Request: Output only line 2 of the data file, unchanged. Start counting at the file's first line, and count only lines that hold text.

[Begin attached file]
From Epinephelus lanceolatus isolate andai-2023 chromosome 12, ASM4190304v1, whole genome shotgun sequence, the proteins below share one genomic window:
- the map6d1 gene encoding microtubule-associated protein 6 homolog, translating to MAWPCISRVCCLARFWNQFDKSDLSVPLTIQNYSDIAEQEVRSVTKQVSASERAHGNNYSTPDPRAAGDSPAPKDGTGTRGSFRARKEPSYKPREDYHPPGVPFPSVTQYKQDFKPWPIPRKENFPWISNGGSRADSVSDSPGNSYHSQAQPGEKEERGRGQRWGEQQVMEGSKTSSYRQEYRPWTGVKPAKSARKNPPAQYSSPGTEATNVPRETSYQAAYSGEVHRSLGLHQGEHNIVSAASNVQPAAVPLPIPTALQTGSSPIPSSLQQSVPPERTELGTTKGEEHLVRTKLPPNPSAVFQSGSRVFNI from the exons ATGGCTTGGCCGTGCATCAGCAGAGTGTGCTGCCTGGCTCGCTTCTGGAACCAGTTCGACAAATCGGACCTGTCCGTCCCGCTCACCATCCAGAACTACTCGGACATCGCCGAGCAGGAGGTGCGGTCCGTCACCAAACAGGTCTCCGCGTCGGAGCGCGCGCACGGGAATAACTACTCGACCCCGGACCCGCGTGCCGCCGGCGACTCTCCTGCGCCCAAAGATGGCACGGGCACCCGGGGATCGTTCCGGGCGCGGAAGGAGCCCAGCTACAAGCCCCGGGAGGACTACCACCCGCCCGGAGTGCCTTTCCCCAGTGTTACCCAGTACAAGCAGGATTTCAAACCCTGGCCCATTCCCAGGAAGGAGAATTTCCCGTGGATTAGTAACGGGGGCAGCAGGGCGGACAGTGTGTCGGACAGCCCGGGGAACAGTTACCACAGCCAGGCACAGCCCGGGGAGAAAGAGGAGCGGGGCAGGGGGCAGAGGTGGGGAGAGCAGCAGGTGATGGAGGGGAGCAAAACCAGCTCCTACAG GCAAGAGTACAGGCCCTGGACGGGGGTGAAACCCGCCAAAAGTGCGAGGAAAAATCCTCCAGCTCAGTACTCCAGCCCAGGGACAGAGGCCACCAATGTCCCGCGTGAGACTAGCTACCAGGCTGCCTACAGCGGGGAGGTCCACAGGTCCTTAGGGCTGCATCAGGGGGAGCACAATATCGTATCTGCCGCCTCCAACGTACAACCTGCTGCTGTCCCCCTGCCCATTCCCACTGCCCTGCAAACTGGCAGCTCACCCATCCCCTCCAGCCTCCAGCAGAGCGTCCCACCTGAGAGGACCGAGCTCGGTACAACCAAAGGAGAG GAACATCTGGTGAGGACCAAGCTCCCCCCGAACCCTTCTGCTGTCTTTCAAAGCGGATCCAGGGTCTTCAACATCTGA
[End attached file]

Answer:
- the map6d1 gene encoding microtubule-associated protein 6 homolog, translating to MAWPCISRVCCLARFWNQFDKSDLSVPLTIQNYSDIAEQEVRSVTKQVSASERAHGNNYSTPDPRAAGDSPAPKDGTGTRGSFRARKEPSYKPREDYHPPGVPFPSVTQYKQDFKPWPIPRKENFPWISNGGSRADSVSDSPGNSYHSQAQPGEKEERGRGQRWGEQQVMEGSKTSSYRQEYRPWTGVKPAKSARKNPPAQYSSPGTEATNVPRETSYQAAYSGEVHRSLGLHQGEHNIVSAASNVQPAAVPLPIPTALQTGSSPIPSSLQQSVPPERTELGTTKGEEHLVRTKLPPNPSAVFQSGSRVFNI from the exons ATGGCTTGGCCGTGCATCAGCAGAGTGTGCTGCCTGGCTCGCTTCTGGAACCAGTTCGACAAATCGGACCTGTCCGTCCCGCTCACCATCCAGAACTACTCGGACATCGCCGAGCAGGAGGTGCGGTCCGTCACCAAACAGGTCTCCGCGTCGGAGCGCGCGCACGGGAATAACTACTCGACCCCGGACCCGCGTGCCGCCGGCGACTCTCCTGCGCCCAAAGATGGCACGGGCACCCGGGGATCGTTCCGGGCGCGGAAGGAGCCCAGCTACAAGCCCCGGGAGGACTACCACCCGCCCGGAGTGCCTTTCCCCAGTGTTACCCAGTACAAGCAGGATTTCAAACCCTGGCCCATTCCCAGGAAGGAGAATTTCCCGTGGATTAGTAACGGGGGCAGCAGGGCGGACAGTGTGTCGGACAGCCCGGGGAACAGTTACCACAGCCAGGCACAGCCCGGGGAGAAAGAGGAGCGGGGCAGGGGGCAGAGGTGGGGAGAGCAGCAGGTGATGGAGGGGAGCAAAACCAGCTCCTACAG GCAAGAGTACAGGCCCTGGACGGGGGTGAAACCCGCCAAAAGTGCGAGGAAAAATCCTCCAGCTCAGTACTCCAGCCCAGGGACAGAGGCCACCAATGTCCCGCGTGAGACTAGCTACCAGGCTGCCTACAGCGGGGAGGTCCACAGGTCCTTAGGGCTGCATCAGGGGGAGCACAATATCGTATCTGCCGCCTCCAACGTACAACCTGCTGCTGTCCCCCTGCCCATTCCCACTGCCCTGCAAACTGGCAGCTCACCCATCCCCTCCAGCCTCCAGCAGAGCGTCCCACCTGAGAGGACCGAGCTCGGTACAACCAAAGGAGAG GAACATCTGGTGAGGACCAAGCTCCCCCCGAACCCTTCTGCTGTCTTTCAAAGCGGATCCAGGGTCTTCAACATCTGA